Find out the new laws surrounding smoking and the purchasing of tobacco
What is happening?
From October 1 2015, it will be illegal for retailers to sell e-cigarettes or e-liquids to someone under 18; for adults to buy (or attempt to buy) tobacco or e-cigarettes for someone under 18 and to smoke in a car or other vehicle when someone under the age of 18 is present.
What are the rules on smoking in my car?
- ALL private vehicles (including hire cars) must be smoke free if they are enclosed, there is more than one person present and one of them is under 18.
- It will be an offence for a person of any age to smoke in a car (or other private vehicle) with anyone under 18 present. And for a driver (including those aged 17 and people with a provisional licence) not to stop someone smoking in these circumstances.
- The law does not apply if the driver is 17 years old and is on their own in the car.
- The rules apply to every driver in England and Wales.
What is an enclosed vehicle?
This means any vehicle that is either fully or partially enclosed by a roof. The law will still apply if people have their windows or sunroof open, have air conditioning on or have a door of an enclosed vehicle open.
What if I use e-cigarettes?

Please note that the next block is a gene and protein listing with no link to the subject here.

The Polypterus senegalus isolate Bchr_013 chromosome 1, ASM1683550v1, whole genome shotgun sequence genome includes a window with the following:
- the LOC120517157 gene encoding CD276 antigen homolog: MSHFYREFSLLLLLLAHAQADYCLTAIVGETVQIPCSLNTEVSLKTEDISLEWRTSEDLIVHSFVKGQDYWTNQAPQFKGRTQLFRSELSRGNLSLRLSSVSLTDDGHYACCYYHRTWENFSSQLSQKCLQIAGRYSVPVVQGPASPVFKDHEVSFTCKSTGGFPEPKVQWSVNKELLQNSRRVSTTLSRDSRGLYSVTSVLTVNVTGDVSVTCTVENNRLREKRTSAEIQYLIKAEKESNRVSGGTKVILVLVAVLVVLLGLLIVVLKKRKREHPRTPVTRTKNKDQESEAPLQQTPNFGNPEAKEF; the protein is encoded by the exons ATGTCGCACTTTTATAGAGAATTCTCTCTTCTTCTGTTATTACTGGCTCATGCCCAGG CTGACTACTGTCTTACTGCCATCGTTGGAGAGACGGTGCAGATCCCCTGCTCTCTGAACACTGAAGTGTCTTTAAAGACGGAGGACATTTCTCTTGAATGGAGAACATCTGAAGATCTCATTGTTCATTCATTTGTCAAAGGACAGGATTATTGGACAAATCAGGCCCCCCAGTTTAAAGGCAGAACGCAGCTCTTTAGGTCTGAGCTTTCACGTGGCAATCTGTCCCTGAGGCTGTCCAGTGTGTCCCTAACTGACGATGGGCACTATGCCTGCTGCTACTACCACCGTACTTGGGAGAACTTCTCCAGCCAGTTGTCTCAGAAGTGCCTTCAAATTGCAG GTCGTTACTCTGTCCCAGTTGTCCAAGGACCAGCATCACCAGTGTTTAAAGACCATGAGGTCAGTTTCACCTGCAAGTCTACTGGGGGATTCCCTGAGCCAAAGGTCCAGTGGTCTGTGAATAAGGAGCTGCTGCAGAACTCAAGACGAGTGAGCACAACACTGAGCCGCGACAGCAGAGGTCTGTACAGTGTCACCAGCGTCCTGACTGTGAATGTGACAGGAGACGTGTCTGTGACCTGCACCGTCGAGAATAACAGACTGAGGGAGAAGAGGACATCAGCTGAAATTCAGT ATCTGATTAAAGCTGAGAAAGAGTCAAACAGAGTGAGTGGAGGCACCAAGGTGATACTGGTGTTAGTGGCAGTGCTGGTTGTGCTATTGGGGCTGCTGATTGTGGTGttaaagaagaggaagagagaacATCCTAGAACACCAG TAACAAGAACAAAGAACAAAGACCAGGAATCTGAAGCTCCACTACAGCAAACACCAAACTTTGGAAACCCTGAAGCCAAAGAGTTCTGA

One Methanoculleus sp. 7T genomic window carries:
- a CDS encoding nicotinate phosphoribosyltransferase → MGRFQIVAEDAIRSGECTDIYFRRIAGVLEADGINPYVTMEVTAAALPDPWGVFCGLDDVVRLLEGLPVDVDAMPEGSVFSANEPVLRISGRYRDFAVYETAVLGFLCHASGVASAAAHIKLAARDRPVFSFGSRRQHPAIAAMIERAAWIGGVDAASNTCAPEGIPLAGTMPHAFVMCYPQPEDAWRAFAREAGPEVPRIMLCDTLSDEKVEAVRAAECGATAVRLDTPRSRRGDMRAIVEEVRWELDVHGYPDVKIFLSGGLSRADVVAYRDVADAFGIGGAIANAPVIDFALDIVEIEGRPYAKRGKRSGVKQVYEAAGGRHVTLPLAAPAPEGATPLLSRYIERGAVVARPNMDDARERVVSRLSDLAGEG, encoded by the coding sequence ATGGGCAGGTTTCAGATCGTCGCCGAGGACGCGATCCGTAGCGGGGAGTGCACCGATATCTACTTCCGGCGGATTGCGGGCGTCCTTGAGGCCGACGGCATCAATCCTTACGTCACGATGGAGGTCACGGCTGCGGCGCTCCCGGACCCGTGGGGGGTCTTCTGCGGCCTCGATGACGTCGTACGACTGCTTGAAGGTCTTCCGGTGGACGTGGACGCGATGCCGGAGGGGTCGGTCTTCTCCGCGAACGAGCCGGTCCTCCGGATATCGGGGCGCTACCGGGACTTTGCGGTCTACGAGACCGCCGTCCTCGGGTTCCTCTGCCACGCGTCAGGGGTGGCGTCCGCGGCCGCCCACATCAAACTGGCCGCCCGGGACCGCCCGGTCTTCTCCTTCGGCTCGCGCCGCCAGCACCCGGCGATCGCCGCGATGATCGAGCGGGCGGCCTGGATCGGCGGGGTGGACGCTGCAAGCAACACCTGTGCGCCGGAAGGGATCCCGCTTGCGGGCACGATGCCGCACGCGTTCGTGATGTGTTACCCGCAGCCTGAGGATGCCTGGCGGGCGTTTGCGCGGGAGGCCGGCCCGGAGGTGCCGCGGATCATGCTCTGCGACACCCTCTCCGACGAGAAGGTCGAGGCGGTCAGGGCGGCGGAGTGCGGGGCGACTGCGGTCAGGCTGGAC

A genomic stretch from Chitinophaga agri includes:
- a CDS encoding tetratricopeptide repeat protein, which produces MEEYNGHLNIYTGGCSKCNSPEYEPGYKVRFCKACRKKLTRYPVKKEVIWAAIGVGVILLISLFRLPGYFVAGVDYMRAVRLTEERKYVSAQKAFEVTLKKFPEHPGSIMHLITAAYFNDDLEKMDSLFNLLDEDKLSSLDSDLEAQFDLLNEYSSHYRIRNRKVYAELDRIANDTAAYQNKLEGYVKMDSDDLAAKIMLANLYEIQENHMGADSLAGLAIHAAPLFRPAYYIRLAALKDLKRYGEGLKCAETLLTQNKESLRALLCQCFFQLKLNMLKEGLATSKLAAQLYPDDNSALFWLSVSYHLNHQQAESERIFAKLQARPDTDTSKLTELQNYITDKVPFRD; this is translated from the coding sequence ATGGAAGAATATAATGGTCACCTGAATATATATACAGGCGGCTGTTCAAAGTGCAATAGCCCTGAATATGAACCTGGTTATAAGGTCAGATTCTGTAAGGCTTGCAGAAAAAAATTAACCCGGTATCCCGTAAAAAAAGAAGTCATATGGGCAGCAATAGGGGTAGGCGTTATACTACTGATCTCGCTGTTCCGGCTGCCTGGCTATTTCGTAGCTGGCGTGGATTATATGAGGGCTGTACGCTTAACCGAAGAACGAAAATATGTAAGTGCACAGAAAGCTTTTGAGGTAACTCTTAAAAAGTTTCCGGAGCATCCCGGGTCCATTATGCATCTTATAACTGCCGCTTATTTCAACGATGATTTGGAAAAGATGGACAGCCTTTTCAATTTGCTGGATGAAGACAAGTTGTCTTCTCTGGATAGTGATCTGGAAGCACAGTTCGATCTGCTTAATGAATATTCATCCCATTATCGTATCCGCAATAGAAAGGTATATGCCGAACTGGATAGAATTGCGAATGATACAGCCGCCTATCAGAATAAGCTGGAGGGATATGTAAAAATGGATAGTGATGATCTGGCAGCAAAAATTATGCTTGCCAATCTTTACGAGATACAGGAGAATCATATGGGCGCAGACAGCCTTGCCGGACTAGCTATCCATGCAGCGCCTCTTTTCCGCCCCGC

The rules won't apply to you.
What is the penalty?
The fixed penalty notice fine for both offences is £50 and both the driver and the smoker could be fined, whatever their age. Somebody who commits both offences could get two fines.
The law does not apply if the driver is 17-years-old and is smoking on their own in a car.
Enforcement officers will decide whether a warning or fixed penalty notice will be issued or if they offence should be referred to court.
Why is the law changing?
The Department of Heath says: "Every time a child breathes in secondhand smoke, they breathe in thousands of chemicals. This puts them at risk of serious conditions, such as meningitis, cancer and respiratory infections such as bronchitis and pneumonia. It can also make asthma worse.
"Secondhand smoke is dangerous for anyone, but children are especially vulnerable, because they breathe more rapidly and have less developed airways, lungs and immune systems. Over 80% of cigarette smoke is invisible and opening windows does not remove its harmful effect.
"The law is changing to protect children and young people from such harm."
Submitted by Graeme Murdoch, 15th September 2015